Connecting Greenpeace UK with supporters via SEO
In January 2020, Greenpeace UK asked Torchbox to collaborate on a piece of content strategy centred around search engine optimisation (SEO).
The primary objective was to engage existing and new supporters with Greenpeace UK’s mission to “defend the natural world and stand for a green and peaceful future”. Greenpeace knew the answer to bringing new audiences to the site was through a rethought programme of content, and Torchbox’s SEO team knew how to find new content ideas that would appeal to Greenpeace’s audience—backed up by quantitative search data.
Torchbox were brilliant to work with. They didn’t just find opportunities to improve our site - they took the time to understand Greenpeace’s work, and made sure our SEO content plan fit with our wider campaign aims.Mal Chadwick, Website Editor, Greenpeace UK
Our approach to Greenpeace UK’s challenges
1. Identifying what Greenpeace were not ranking for
Our first challenge was to map the organic search opportunities available to Greenpeace, by designing a list of keywords and topics that they didn’t rank for. Greenpeace UK relaunched their website in August 2019. Like many organisations who go through a similar process, existing content was rewritten or removed. Organic traffic to their website dropped, by 40%. In the months after launch the website lost 350 rankings for top #3 positions in Google, including for core terms like “amazon rainforest” and “types of renewable energy”.
We addressed this via a full scale programme of keyword research. We used Google Search Console to uncover real user search queries, as well as search data from third-party tools. We then had a set of “target keywords”—grouped around 25 core topics—to map Greenpeace’s current rankings against.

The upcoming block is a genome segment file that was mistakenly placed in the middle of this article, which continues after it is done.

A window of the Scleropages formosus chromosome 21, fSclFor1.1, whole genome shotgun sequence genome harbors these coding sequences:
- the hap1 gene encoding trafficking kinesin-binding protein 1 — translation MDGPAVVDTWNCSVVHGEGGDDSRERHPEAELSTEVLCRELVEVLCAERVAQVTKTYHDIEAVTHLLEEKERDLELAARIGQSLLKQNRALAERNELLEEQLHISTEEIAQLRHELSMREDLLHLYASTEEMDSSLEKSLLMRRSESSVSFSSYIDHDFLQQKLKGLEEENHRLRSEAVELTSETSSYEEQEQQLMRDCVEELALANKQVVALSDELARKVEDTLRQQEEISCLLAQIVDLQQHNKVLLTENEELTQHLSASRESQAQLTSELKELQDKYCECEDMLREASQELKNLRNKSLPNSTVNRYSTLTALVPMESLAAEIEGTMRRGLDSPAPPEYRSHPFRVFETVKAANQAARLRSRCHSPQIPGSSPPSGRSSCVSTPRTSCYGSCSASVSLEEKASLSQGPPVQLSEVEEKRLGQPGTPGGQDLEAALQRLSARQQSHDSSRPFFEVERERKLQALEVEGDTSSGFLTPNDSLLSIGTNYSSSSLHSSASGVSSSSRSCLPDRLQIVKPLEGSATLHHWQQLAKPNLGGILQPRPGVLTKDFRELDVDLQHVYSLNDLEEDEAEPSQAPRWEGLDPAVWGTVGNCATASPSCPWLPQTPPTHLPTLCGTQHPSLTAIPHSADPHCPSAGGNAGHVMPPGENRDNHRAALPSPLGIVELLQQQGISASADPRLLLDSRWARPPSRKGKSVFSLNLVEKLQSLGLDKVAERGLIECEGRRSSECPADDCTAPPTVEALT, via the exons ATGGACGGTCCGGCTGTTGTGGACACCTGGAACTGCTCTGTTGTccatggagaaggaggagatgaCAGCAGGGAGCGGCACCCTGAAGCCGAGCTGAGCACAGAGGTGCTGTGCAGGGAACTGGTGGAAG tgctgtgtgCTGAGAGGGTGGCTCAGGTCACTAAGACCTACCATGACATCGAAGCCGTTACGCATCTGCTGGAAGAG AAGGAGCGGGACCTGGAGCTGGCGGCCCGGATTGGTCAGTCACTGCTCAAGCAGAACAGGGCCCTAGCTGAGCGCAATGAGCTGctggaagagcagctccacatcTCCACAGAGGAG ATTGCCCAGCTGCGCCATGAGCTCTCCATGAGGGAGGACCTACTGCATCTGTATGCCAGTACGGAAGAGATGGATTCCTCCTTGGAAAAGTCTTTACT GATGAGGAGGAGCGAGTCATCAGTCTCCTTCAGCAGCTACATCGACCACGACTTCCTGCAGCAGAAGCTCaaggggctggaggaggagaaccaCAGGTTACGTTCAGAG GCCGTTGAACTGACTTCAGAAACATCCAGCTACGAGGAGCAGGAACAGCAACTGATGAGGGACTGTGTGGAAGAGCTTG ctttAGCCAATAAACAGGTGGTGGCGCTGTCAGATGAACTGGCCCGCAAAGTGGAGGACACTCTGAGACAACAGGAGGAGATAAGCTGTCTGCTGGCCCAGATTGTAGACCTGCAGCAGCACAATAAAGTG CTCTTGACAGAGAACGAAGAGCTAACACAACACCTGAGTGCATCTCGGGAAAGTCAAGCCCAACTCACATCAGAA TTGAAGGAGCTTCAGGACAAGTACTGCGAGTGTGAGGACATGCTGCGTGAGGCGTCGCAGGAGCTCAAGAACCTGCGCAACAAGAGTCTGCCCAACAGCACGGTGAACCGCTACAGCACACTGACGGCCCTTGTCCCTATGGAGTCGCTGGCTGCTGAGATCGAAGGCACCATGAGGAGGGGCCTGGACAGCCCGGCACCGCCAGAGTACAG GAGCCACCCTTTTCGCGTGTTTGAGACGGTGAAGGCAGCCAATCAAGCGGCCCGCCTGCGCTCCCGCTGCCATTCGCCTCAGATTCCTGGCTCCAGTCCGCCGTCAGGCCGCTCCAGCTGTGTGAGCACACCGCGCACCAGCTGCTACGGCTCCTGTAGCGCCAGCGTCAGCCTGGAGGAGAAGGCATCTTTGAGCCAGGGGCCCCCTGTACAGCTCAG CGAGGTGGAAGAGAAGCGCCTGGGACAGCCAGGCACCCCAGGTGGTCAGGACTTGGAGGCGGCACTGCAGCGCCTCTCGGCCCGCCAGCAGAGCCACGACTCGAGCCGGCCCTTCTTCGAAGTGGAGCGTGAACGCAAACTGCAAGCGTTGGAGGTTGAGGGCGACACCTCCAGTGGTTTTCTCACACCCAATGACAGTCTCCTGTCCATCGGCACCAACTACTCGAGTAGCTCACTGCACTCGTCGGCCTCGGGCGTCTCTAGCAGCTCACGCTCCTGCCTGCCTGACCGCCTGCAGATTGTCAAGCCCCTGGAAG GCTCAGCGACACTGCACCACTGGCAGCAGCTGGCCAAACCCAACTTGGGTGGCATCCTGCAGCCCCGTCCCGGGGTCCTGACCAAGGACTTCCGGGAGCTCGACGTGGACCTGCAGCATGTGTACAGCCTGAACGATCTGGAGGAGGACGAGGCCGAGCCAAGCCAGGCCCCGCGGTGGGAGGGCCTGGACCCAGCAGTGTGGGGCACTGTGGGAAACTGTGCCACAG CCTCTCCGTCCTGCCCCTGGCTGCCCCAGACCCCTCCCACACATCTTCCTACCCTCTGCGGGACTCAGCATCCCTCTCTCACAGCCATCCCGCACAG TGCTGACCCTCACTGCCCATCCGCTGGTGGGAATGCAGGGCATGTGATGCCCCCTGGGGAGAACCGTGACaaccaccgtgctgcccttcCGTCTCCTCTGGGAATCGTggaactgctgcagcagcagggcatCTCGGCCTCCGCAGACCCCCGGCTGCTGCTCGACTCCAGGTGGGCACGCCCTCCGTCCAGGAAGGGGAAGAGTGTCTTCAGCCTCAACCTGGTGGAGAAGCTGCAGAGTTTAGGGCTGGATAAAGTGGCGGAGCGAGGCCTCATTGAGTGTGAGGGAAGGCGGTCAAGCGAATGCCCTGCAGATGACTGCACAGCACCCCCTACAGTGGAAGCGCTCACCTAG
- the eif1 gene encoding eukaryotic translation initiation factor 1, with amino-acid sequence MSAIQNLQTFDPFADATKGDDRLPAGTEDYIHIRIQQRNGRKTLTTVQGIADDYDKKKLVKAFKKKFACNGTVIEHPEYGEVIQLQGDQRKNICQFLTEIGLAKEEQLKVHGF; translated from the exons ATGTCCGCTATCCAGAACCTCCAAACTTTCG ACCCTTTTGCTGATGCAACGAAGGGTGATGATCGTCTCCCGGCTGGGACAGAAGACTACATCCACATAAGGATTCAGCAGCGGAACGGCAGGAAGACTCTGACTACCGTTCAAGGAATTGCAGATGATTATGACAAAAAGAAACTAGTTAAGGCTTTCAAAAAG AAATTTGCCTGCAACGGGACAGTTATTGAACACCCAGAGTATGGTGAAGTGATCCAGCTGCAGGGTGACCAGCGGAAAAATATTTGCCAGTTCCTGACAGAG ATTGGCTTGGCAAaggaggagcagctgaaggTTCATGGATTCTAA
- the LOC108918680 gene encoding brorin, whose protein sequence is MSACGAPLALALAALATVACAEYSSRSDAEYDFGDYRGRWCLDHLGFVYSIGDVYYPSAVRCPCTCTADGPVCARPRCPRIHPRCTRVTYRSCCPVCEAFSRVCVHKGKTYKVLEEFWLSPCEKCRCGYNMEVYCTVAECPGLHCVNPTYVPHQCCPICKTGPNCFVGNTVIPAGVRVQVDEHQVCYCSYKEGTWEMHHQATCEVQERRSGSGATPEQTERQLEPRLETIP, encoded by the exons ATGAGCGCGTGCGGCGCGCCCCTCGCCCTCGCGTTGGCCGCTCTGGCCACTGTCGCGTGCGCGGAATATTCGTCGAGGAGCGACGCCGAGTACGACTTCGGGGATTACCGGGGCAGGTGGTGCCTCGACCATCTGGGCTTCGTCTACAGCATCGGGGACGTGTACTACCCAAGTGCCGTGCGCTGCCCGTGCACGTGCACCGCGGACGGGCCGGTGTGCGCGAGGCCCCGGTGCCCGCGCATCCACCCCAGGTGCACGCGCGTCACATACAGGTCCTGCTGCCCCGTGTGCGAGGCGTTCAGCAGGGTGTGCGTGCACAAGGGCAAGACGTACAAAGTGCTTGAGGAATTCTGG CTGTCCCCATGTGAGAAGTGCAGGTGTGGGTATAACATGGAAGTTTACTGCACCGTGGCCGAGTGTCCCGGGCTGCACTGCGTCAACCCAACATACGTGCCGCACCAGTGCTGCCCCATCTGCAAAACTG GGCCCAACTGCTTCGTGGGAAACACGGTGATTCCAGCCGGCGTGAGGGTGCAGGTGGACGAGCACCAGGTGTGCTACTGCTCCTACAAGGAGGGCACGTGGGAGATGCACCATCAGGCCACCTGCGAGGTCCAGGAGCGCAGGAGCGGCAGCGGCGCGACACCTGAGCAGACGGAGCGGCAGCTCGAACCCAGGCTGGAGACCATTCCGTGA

2. Content gap analysis
For each topic, we created a rankings “matrix” that compared their rankings to organic “competitors”.
Topics included climate change, air pollution and palm oil. We revealed keywords where Greenpeace didn’t rank (but their “competitors” did) and suggested content they needed to create in order to rank competitively.
3. Attracting well-defined audiences through an indiscriminate channel
Greenpeace UK have a clear understanding of their users—the doers, enablers and influencers they know will take action on their website. Our challenge was to provide a content strategy that attracted these users to the site through a medium (organic searches) that—unlike paid search and social channels—does not give distinct “targeting” capabilities.
The answer to this challenge lay in creating the right kind of content for each audience type. We selected keywords to target that matched the language and intent of their current users. While one user might begin their search with “facts about…”, another begins theirs with “how to tackle...” or “how do I…”. These nuanced semantic differences can reveal a lot about search intent—what action does the user want to take? Writing content targeting these keywords will help Greenpeace’s content appear to the right audience.
4. Breaking away from an organisation-first mental model